Why do I think riding is so important in my life? Because it fulfills me on a level that other activities don't. I think each of us is designed with a desire for something that we need to do, to follow, to make....something. And when we do whatever that is, we start living as we are meant to live and feeling life is full.
The thief comes only to steal and kill and destroy; I have come that they may have life, and have it to the full. John 10:10 (NIV)
Nov 7, 2008
There were so many reasons to not go; the grey fluffy stuff that blocks the view of a blue sky, the 10 o'clock hour saying it was too late to go that far, last minute plans that bother a 'plan ahead' person. (That would be A, as I can pick myself up and take a trip on the drop of a dime).
At the very last moment, after we were both dressed to go by car, we decided to go by bike (based primarily on A's intolerance for waiting in line because he is encumbered by being in a car). Just as well, as we lost our way and spent about an hour trying to disentangle ourselves from the clutches of the town of Varese.
Once in Bellinzona, it's not hard to find the castles as the town itself is built smack dab around one of the defensive walls. In an instant you "feel" what life would have been like in a protected city.
The streets are lined with colorful and intricately decorated homes, in sharp contrast to the somber gray, moss covered stone walls. We followed the signs to the highest castle, the Castello di Sasso Corbaro, which was considered the weak point in the stronghold. Interestingly, the Dukes of Milan who polished and fortified the Castello Sforzesco in Milan, also had a hand in building the fortifications here in Bellinzona when they were in power in the 15th century. Today, the castle has been renovated and houses a museum and an extremely expensive restaurant. Well, certainly by my pocketbook anyway. The chef better be worth a 42 euro plate!!
Winding our way back down the narrow road, we headed to the middle castle, Castello Montebello. It sits on a rocky hilltop with large expanses of greenery within the fortified walls. We crossed two drawbridges before entering the castle itself. Time, weather and perhaps a few canonballs had taken its toll on the original stonework and red brick, purposely buried in the walls, marked the positions where the structure had been restored. This castle although small in comparison to many, would be perfect for a Robin Hood film.
Surrounding the castle is the large open space, framed by the outer walls running towards the town itself. A large stout door exits to this area and is flanked by an enormous tree that has no doubt seen the comings and goings of different eras. It's beautiful in its solitude, but also sad in a way as it is the only witness of the lives that passed within this now empty space.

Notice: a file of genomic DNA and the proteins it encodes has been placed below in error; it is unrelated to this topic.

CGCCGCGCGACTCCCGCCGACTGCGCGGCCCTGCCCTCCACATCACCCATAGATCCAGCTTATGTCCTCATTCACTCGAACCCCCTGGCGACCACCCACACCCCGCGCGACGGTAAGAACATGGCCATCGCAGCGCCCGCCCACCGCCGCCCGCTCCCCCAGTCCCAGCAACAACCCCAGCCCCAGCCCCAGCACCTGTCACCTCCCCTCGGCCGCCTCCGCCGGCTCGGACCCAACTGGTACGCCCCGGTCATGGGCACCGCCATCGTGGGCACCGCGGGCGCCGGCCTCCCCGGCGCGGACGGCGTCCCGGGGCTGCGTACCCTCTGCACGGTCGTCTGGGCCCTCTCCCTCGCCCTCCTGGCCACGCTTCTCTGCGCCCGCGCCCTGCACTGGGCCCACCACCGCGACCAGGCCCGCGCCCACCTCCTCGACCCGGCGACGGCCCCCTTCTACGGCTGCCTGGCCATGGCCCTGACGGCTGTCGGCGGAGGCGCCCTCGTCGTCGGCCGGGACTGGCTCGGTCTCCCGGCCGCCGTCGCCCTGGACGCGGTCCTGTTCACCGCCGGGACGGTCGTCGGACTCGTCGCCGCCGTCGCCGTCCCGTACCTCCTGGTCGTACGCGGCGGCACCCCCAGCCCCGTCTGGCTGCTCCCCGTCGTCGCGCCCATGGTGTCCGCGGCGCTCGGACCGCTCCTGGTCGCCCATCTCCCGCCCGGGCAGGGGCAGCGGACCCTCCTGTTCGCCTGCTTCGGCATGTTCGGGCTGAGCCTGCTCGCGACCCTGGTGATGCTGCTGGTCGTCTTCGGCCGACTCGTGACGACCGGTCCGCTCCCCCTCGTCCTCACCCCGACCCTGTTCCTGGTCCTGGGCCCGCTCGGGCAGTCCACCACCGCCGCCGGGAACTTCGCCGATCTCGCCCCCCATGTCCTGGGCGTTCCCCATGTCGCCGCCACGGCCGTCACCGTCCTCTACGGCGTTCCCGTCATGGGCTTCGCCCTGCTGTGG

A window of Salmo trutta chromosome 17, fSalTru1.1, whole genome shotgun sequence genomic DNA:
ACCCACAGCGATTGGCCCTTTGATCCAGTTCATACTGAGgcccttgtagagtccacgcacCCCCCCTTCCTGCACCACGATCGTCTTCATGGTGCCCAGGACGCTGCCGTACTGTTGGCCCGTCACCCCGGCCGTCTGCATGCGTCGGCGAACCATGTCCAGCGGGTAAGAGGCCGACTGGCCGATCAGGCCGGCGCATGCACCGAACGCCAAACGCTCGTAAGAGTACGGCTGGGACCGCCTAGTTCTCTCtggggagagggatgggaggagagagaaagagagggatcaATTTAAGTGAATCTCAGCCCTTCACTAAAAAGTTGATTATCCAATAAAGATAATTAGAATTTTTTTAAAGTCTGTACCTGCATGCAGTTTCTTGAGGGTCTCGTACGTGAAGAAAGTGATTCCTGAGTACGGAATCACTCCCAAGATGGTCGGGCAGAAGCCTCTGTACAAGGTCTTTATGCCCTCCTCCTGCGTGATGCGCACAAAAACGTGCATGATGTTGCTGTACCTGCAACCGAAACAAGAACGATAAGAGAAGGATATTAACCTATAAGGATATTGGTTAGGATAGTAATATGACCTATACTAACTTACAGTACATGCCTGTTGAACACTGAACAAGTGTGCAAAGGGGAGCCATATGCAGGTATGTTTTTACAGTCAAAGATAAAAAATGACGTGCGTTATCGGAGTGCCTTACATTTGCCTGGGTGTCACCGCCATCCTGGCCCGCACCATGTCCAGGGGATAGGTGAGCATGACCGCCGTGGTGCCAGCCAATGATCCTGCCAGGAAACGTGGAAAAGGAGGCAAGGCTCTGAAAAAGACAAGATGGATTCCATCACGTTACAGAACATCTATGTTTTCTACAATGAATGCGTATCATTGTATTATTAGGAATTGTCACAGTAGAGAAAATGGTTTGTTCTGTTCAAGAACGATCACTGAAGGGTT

The last and probably best fortified castle is the Castelgrande sitting safely upon a rock with the northern side almost vertical and the southern part a steep climb. Because of our late start, there wasn't enough time to visit this space so it goes without saying that Bellinzona will beckon again.
In addition, there are a number of other monuments in the area that may be interesting to see. Bellinzona has always been in the enviable position to be situated where many passes converge. It is easy to reach by car or train and you can hear the frequent rumblings and screech of brakes as trains stop in the center.
As I visited these old castles the thought occurred to me that it is my imagination that fills the empty space, envisioning life as it once was in its hey day and the walls, courtyard and the different structures regain a short-lived vitality, invisible in my photos. It's not like the Medici villa that I visited in Poggia di Caiona where the decorated and still furnished rooms gave a visual idea of Medici life. And yet, Bellinzona's castles intrigue me and I spend time walking the walls..
I am tossing around the idea that it's how we view something that gives it its value. As they stand, the castles are only empty shells and abandoned spaces. But because we view them as a declaration and witness of times that have had an impact on our present day they have gained importance and value and are restored, maintained.
Relationships are many times empty shells and abandoned spaces, waiting for restoration and maintenance. I am a loner by nature and I know many of my relationships with friends or family have fallen into ruin because of the way I am. Yet even for me, relationships are necessary.
If the walls of the old castles of Bellinzona tell me anything, it's this:
if we will take the time, energy and resources to preserve the lifeless remains of an ancient castle, how much more important to take the time, energy and resources to preserve the vitality of current relationships.
I will certainly be connecting a whole lot more with the people who are important in my life.
More info at:
Nov 3, 2008
It was early and the roads were still quiet as we headed toward the valley, winding our way through miles of harvested rice fields. The occasional white ibis stood solitary and still waiting for its unsuspecting prey.
The sound of the passing wind roared in my helmet but failed to wrap its frigid fingers around my body, clad in protective armor. It didn't hurt that my black clothes absorbed the gentle warmth from the morning sun. This small pleasure was soon gone as we sped deeper into the valley and the rolling hills slowly disappeared into cottonwool fog.
There is something about fog that makes the world silent and unearthly. Tall, ancient trees lose their majesty, reduced to a dim dark blur and definitive edges become smudged. The yellow fields framed with evergreen in the distance paled as if under an artist's wash in white. Everything seems closer.